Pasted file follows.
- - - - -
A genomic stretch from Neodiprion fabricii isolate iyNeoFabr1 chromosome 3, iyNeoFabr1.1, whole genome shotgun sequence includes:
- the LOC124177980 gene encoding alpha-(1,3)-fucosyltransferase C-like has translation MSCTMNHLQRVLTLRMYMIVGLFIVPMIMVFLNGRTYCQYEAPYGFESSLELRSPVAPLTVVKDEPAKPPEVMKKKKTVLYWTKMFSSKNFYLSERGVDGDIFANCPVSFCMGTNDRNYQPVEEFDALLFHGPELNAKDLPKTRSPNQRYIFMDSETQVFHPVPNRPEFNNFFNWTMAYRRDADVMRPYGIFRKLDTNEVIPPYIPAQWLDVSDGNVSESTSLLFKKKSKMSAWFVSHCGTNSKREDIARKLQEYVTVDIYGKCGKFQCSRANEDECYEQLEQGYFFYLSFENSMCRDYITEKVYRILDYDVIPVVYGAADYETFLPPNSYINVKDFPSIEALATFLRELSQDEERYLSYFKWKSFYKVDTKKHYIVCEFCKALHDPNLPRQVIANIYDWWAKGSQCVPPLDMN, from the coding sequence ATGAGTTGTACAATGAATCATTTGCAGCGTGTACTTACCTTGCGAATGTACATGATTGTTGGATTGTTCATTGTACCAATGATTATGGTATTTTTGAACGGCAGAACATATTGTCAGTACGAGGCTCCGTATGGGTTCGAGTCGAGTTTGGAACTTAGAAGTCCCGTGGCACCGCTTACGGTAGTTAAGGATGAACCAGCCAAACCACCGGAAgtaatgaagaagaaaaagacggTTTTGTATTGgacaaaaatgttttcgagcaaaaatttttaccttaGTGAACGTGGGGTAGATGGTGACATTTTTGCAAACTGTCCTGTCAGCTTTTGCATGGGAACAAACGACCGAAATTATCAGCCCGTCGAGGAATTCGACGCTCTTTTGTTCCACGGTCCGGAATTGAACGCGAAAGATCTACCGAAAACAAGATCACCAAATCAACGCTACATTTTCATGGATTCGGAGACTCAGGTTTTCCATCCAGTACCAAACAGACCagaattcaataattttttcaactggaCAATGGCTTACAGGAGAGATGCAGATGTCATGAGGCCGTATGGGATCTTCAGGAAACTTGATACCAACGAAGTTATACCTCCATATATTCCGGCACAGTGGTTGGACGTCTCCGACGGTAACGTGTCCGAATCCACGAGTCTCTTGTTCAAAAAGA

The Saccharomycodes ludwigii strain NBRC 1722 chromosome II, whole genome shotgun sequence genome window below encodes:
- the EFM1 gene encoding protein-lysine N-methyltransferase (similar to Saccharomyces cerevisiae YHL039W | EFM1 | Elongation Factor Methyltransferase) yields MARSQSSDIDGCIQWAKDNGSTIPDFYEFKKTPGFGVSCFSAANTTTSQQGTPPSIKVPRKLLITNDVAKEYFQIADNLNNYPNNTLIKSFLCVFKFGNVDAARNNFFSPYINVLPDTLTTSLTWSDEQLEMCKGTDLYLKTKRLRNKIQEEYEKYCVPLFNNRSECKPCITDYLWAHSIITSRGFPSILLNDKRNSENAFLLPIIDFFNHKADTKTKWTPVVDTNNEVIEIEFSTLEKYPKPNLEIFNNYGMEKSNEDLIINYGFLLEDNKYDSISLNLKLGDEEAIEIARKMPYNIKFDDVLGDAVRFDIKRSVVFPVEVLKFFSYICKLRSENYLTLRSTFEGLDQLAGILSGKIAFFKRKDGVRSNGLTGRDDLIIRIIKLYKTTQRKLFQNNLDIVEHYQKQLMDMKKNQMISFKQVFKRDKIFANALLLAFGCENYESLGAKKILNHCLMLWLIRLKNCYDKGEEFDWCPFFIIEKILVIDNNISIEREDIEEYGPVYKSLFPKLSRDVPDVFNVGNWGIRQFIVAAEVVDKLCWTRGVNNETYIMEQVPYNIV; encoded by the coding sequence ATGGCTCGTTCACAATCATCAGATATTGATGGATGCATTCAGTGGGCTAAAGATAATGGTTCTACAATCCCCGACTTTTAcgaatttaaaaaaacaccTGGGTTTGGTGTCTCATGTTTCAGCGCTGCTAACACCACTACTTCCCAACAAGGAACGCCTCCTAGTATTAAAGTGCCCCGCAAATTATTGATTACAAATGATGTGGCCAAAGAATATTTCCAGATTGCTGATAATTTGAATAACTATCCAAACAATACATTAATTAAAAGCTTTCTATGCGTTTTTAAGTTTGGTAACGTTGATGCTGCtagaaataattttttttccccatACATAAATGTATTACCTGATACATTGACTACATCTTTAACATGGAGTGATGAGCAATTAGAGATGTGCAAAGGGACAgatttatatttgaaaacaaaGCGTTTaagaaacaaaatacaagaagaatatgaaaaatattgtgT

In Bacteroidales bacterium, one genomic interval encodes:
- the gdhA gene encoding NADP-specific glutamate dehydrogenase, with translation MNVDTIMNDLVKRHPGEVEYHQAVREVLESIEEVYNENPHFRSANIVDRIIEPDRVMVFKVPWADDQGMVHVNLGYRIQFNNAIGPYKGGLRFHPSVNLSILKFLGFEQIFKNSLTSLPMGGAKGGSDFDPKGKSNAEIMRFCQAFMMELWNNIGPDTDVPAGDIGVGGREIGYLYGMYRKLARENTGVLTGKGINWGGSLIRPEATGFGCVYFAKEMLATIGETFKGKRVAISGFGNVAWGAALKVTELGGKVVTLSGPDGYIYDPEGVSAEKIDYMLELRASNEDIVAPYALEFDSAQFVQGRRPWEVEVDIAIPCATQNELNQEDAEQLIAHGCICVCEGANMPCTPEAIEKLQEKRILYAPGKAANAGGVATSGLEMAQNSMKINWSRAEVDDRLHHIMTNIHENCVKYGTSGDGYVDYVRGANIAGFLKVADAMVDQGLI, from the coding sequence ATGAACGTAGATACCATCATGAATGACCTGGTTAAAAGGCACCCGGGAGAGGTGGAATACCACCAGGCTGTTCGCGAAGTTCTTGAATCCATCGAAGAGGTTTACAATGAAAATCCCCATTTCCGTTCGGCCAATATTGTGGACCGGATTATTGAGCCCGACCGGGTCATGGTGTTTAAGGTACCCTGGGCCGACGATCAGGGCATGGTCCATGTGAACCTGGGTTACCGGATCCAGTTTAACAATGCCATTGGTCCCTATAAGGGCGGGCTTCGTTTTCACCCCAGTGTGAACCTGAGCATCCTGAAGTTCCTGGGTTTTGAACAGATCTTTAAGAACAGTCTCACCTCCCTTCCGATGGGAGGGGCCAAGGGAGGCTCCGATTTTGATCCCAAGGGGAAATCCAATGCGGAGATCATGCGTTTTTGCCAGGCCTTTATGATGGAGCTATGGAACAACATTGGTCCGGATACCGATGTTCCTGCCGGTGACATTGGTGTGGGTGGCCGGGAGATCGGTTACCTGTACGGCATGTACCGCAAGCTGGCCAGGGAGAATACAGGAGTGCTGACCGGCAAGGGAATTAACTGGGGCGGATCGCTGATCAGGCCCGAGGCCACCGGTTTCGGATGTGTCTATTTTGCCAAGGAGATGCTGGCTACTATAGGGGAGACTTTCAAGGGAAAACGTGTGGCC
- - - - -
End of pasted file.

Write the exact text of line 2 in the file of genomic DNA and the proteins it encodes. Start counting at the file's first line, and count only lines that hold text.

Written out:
- the LOC124177980 gene encoding alpha-(1,3)-fucosyltransferase C-like has translation MSCTMNHLQRVLTLRMYMIVGLFIVPMIMVFLNGRTYCQYEAPYGFESSLELRSPVAPLTVVKDEPAKPPEVMKKKKTVLYWTKMFSSKNFYLSERGVDGDIFANCPVSFCMGTNDRNYQPVEEFDALLFHGPELNAKDLPKTRSPNQRYIFMDSETQVFHPVPNRPEFNNFFNWTMAYRRDADVMRPYGIFRKLDTNEVIPPYIPAQWLDVSDGNVSESTSLLFKKKSKMSAWFVSHCGTNSKREDIARKLQEYVTVDIYGKCGKFQCSRANEDECYEQLEQGYFFYLSFENSMCRDYITEKVYRILDYDVIPVVYGAADYETFLPPNSYINVKDFPSIEALATFLRELSQDEERYLSYFKWKSFYKVDTKKHYIVCEFCKALHDPNLPRQVIANIYDWWAKGSQCVPPLDMN, from the coding sequence ATGAGTTGTACAATGAATCATTTGCAGCGTGTACTTACCTTGCGAATGTACATGATTGTTGGATTGTTCATTGTACCAATGATTATGGTATTTTTGAACGGCAGAACATATTGTCAGTACGAGGCTCCGTATGGGTTCGAGTCGAGTTTGGAACTTAGAAGTCCCGTGGCACCGCTTACGGTAGTTAAGGATGAACCAGCCAAACCACCGGAAgtaatgaagaagaaaaagacggTTTTGTATTGgacaaaaatgttttcgagcaaaaatttttaccttaGTGAACGTGGGGTAGATGGTGACATTTTTGCAAACTGTCCTGTCAGCTTTTGCATGGGAACAAACGACCGAAATTATCAGCCCGTCGAGGAATTCGACGCTCTTTTGTTCCACGGTCCGGAATTGAACGCGAAAGATCTACCGAAAACAAGATCACCAAATCAACGCTACATTTTCATGGATTCGGAGACTCAGGTTTTCCATCCAGTACCAAACAGACCagaattcaataattttttcaactggaCAATGGCTTACAGGAGAGATGCAGATGTCATGAGGCCGTATGGGATCTTCAGGAAACTTGATACCAACGAAGTTATACCTCCATATATTCCGGCACAGTGGTTGGACGTCTCCGACGGTAACGTGTCCGAATCCACGAGTCTCTTGTTCAAAAAGA